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Concerns over long-term risks, planning delays and downtown impact doomed We Town

Abbotsford council narrowly voted Monday to leave proposal out of McKee Peak planning work
We Town, as envisioned by the developers, would have been home to nearly 30,000 people and 18,000 workers.

There will be no futuristic high-tech city built on the western slopes of Sumas Mountain.

Thirty-thousand people won’t be living in high-rises near Auguston. And there won’t be a high-tech employment hub with more than 15,000 workers a stone’s throw from Ledgeview Golf Course.

Three years ago, such ideas were unthinkable. On Monday, that premise was at the heart of council’s most profound split during Henry Braun’s five years as mayor.

At the centre of the debate was We Town, a conceptual plan by Auguston Town Developments to create a massive high-density mixed-use mini metropolis just south of its Sumas Mountain single-family neighbourhood.

While several councillors suggested that the idea had such transformative potential for residential and economic growth that the city needed to explore it further, Braun vehemently warned that pursuing We Town could starve the city’s commercial core of resources and stimulus, betray developers co-operating with the city, leave council’s credibility in tatters and lead to the excavation of a large chunk of environmentally sensitive land.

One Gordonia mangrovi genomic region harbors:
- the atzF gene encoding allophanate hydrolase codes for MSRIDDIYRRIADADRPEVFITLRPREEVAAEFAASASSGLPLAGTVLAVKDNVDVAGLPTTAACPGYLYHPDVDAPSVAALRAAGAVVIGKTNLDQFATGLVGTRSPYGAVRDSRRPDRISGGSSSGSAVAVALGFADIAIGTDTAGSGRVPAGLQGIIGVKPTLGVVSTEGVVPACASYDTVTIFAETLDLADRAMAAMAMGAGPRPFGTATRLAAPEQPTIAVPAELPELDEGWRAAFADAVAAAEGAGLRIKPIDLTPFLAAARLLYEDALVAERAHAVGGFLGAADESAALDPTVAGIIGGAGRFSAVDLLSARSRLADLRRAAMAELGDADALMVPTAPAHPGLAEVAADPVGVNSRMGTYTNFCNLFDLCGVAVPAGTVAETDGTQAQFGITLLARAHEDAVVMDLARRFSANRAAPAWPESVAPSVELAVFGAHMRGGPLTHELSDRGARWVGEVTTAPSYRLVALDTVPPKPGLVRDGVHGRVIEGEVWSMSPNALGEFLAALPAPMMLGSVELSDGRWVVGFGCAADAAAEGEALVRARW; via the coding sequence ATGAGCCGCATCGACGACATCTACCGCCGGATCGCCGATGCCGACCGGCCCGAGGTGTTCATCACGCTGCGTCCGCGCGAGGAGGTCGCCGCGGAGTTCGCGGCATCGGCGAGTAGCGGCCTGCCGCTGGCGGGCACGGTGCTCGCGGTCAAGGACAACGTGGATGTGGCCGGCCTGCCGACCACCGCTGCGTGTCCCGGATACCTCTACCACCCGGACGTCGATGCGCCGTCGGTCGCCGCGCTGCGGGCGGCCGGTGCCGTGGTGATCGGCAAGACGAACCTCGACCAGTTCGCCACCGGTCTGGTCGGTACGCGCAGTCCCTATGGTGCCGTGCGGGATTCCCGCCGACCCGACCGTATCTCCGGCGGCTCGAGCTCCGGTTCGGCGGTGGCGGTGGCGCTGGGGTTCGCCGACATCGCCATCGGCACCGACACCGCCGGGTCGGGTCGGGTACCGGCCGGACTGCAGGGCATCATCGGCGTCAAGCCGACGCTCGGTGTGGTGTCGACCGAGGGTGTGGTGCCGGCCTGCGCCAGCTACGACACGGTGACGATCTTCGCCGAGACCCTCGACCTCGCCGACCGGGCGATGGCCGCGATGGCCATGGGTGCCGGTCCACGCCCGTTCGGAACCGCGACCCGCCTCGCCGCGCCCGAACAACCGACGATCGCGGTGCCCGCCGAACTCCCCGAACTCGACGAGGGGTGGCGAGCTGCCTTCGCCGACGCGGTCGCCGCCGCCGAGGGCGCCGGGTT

In January, the city hired consultant Eric Vance to evaluate the idea. City hall had just received the We Town concept and planners were about to start work on a neighbourhood plan that will plot the future of the next 20 years of residential development on Sumas Mountain and McKee Peak. The McKee Peak area had been slated for modest development that would see the addition of 15,000 new residents over the next 20 or so years. We Town would triple that number of new people, and the likelihood of it becoming a reality would determine the shape of plans for the area.

In October, Vance told council that the idea – if it was built – would be a huge driver of economic growth. But he also said it wasn’t currently viable, left many questions unanswered, and made assumptions – including about the market’s appetite for tens of thousands of small apartments – that may be unrealistic.

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A majority of council voted at the time to include the concept in the planning for the neighbourhood, pending more information on how much time and money that would take. The mayor and Couns. Ross Siemens and Brenda Falk were opposed.

On Monday, staff told council it would cost $675,000 to hire more consultants and expand the scope of geotechnical, archeological and environmental studies of the area. Planning for We Town would delay several other projects slated for 2020.

Those factors, along with other unanswered questions, grew the ranks of the We Town skeptics to include Couns.. Kelly Chahal and Dave Loewen. They joined Braun, Siemens and Falk in voting to leave We Town out of the city’s plans for the McKee area.

The vote came after significant discussion, including a desire by more-optimistic councillors to start with an analysis of the We Town site before full planning work gets underway.